The Past Month on TV #50

Last month, I said this month would hopefully feature Stranger Things 3, Veronica Mars season 4, and The Boys season 1. It doesn’t. Not any of them. But I’m not short of other things to write about…

Years and Years
Years and YearsThe writer most popularly known for reviving Doctor Who, Russell T Davies, returns to science fiction for the first time in almost a decade with this acclaimed miniseries. This is a very different kind of sci-fi, though — no space invaders or malicious AI or mad scientists here. No, this story begins in 2019 as we know it and then moves across the next 15 years to explore just where we’re headed, in a realistic and grounded way. It focuses on a normal family from Manchester — four siblings, their grandmother, and assorted spouses and children — and how the changes in society and technology affect them. It’s a story of the ordinary people; the folks who don’t shape history, history happens around and to them.

Cannily, it dodges the Brexit bullet — there are implications it went ahead, but it doesn’t have any bearing on the story: these big changes are happening everywhere anyway, whether Britain leaves the EU or not. What it is aware of is how much society and technology are now intertwined. In the first episode, a teenager comes out to her parents as trans — not trans gender, but transhuman. She wants to ditch the limitations of flesh and live forever as data. Some people will scoff at that, but the way it’s presented and plays out over the next five episodes is highly plausible. RTD tackles a whole host of societal issues in a similar way — immigration, the gig economy, nationalism, etc — all mixed together in a way that reflects real life. After all, we’re never just dealing with or worried about one thing at a time, especially nowadays.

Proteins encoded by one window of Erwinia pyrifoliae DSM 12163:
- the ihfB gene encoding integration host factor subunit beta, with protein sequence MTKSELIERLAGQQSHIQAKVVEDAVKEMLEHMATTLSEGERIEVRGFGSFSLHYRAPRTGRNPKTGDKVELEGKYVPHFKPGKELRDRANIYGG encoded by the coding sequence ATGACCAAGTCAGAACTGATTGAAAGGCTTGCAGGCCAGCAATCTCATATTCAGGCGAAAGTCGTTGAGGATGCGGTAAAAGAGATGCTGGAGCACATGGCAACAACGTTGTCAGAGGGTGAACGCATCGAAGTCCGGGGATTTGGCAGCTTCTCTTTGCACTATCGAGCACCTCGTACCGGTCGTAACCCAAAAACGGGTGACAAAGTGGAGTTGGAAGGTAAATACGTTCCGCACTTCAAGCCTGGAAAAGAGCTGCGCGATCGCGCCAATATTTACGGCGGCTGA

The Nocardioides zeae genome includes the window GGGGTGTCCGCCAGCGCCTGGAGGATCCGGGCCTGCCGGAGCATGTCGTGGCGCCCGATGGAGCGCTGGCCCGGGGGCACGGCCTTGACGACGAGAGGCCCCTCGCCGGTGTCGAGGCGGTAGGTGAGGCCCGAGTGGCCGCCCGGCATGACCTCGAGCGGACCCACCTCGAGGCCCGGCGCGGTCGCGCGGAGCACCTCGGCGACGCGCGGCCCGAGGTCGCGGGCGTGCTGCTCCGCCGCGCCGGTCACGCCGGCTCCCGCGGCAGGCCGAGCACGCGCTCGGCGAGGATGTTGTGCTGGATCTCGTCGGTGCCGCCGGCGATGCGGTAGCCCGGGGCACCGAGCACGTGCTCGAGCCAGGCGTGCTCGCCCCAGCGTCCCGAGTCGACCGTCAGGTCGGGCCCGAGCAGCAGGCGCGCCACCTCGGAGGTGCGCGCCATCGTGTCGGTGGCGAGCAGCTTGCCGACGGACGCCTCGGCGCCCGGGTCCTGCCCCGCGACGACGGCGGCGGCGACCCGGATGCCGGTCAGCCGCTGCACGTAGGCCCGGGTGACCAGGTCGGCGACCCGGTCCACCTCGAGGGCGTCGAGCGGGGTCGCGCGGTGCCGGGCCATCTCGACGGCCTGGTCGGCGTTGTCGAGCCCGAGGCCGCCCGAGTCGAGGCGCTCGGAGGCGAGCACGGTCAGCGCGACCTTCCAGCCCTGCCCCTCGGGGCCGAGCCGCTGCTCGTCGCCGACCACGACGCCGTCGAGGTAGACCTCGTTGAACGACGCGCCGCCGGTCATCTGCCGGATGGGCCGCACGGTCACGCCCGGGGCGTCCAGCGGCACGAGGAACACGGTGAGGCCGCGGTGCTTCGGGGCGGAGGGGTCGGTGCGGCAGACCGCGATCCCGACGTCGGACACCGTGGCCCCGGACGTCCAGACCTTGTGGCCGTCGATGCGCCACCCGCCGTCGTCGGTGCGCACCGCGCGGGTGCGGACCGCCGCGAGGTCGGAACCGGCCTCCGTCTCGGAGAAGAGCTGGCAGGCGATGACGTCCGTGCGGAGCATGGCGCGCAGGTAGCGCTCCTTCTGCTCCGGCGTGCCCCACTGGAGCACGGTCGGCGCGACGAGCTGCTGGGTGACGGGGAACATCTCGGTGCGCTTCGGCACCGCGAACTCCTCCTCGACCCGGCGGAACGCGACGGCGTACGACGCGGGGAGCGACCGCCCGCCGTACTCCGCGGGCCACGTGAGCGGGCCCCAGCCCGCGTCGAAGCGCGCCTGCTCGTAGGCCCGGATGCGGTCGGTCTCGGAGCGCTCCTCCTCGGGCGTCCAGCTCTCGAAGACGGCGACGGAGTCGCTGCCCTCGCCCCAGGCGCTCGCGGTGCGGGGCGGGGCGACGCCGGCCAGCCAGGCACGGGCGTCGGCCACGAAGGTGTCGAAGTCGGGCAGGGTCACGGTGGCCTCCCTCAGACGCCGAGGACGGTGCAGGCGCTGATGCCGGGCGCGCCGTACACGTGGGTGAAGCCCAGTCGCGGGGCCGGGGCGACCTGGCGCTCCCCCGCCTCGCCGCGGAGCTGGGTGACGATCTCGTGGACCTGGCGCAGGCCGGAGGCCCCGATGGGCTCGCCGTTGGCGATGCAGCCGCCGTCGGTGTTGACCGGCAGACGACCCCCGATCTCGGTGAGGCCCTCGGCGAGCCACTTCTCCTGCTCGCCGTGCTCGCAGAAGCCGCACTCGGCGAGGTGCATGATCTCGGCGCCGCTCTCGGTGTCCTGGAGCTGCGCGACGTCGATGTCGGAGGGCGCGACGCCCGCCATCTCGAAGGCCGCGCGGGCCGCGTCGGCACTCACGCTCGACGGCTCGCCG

As someone who grew up in the ’90s and ’00s, learning about the Cold War as an historical event, I sometimes wondered how people lived their day-to-day lives with the constant threat of nuclear annihilation. Except that’s not what it was actually like, was it? It may’ve been there, in the background, ebbing and spiking depending on the political factors of the day, but people just got on with their everyday lives while that played out on the news. It’s the same nowadays, isn’t it? There’s so much crap going on in the world, and most of it we just see on the news — unless it happens to butt into our own lives for whatever reason. And Years and Years is that same thing, but projected into future events; and not fantastical things, like a mission to Mars or an AI breakthrough, but a very plausible extrapolation of where we’re headed.

Personally, I thought it was a work of borderline genius. RTD has always had a way with characters — of quickly shading in believable individuals, their families and lives; of writing scenes that sing with dialogue and interactions that seem plucked straight from real life — and here that’s married with an imaginative vision of the near future, the two working in harmony to create a drama that’s also a warning about what we’re getting ourselves into… although it’s also an admonishment, showing us what we’ve got ourselves into and wondering if it’s too late to stop it. But there’s a dash of hope in there, too; just a sliver of “maybe it’ll be mostly OK in the end.” Fingers crossed.

Peaky Blinders  Series 4
Peaky Blinders series 4Birmingham’s premier gangsters return with a storyline that forces them to reckon with their past actions. So it’s unfortunate that this is a show that can’t be doing with recaps at the start of episodes. I spent most of the first instalment trying to remember the events of previous series and how they’d led to where things were, which is an unwelcome distraction that could be easily solved with a simple “previously on” at the opening. I don’t know why Netflix hate them so much (well, I do — it’s the assumption you’ll just binge-watch everything, and if you don’t then they want you to feel you have to; and we’re all just buying into what we’re told to do, which is half the problem (funnily enough, that’s a lot of what Years & Years was all about…)